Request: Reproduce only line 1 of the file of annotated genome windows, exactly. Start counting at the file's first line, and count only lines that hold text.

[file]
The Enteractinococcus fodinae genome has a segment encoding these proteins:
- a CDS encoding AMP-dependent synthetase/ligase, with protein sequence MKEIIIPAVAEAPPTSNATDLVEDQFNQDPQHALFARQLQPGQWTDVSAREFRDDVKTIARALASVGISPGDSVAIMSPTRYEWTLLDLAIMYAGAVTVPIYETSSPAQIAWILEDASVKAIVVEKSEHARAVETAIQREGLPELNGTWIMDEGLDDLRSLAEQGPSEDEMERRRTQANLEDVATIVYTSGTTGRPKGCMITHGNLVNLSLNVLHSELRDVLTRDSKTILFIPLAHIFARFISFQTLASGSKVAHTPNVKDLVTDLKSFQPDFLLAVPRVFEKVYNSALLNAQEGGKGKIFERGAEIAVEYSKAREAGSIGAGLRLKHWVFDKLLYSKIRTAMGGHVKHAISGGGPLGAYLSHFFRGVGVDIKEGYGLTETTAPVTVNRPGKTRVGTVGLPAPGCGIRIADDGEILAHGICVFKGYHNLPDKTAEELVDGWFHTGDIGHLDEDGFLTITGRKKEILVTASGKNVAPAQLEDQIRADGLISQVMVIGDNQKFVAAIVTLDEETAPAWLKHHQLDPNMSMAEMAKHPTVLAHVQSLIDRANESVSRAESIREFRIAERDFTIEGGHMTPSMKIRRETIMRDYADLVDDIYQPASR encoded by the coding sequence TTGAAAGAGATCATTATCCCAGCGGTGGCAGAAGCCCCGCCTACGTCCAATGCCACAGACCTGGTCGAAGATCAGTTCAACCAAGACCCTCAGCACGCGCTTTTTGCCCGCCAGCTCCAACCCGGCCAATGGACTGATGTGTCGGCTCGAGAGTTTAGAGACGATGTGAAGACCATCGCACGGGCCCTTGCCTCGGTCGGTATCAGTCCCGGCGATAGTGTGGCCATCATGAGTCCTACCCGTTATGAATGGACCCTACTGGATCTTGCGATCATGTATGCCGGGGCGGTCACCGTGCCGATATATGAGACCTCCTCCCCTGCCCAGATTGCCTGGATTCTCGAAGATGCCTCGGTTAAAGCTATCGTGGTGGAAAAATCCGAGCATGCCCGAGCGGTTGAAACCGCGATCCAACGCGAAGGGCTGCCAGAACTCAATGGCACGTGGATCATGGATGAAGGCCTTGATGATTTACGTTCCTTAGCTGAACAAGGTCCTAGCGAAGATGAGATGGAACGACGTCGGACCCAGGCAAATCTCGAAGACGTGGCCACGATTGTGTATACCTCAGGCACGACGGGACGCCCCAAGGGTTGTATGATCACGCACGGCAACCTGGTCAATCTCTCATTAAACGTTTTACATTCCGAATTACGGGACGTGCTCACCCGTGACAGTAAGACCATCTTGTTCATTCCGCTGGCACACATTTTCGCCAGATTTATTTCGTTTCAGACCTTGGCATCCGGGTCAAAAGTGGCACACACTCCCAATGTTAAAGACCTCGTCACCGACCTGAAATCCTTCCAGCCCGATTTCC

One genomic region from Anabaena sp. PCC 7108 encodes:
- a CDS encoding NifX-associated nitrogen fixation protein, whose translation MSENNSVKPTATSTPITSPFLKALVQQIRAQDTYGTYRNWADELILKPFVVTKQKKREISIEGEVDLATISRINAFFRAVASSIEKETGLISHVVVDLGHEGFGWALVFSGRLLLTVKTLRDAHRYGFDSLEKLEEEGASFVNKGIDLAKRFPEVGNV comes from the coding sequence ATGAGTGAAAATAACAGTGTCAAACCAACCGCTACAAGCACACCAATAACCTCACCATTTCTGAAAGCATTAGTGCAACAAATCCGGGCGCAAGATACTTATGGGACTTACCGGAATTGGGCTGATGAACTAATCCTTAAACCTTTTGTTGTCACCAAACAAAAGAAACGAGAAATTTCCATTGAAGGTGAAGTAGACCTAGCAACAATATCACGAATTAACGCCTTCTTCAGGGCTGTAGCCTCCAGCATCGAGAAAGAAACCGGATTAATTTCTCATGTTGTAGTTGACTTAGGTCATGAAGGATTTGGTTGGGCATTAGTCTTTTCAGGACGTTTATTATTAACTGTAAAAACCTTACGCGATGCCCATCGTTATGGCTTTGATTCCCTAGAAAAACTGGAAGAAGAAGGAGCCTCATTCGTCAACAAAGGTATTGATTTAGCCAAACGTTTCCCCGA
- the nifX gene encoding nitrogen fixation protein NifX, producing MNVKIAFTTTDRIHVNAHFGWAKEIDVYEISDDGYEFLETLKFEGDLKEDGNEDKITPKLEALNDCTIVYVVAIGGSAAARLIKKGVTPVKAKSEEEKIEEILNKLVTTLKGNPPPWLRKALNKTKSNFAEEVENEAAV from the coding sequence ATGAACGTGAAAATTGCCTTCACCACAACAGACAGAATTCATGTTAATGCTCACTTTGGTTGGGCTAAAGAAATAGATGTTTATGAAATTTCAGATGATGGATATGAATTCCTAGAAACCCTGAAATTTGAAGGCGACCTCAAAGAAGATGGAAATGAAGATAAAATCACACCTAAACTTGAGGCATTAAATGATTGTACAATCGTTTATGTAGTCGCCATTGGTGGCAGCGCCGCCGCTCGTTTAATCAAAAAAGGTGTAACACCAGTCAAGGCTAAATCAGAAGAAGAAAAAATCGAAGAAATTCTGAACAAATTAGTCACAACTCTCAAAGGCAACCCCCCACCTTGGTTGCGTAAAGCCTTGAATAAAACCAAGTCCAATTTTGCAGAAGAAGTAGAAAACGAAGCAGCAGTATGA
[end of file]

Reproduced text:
The Enteractinococcus fodinae genome has a segment encoding these proteins: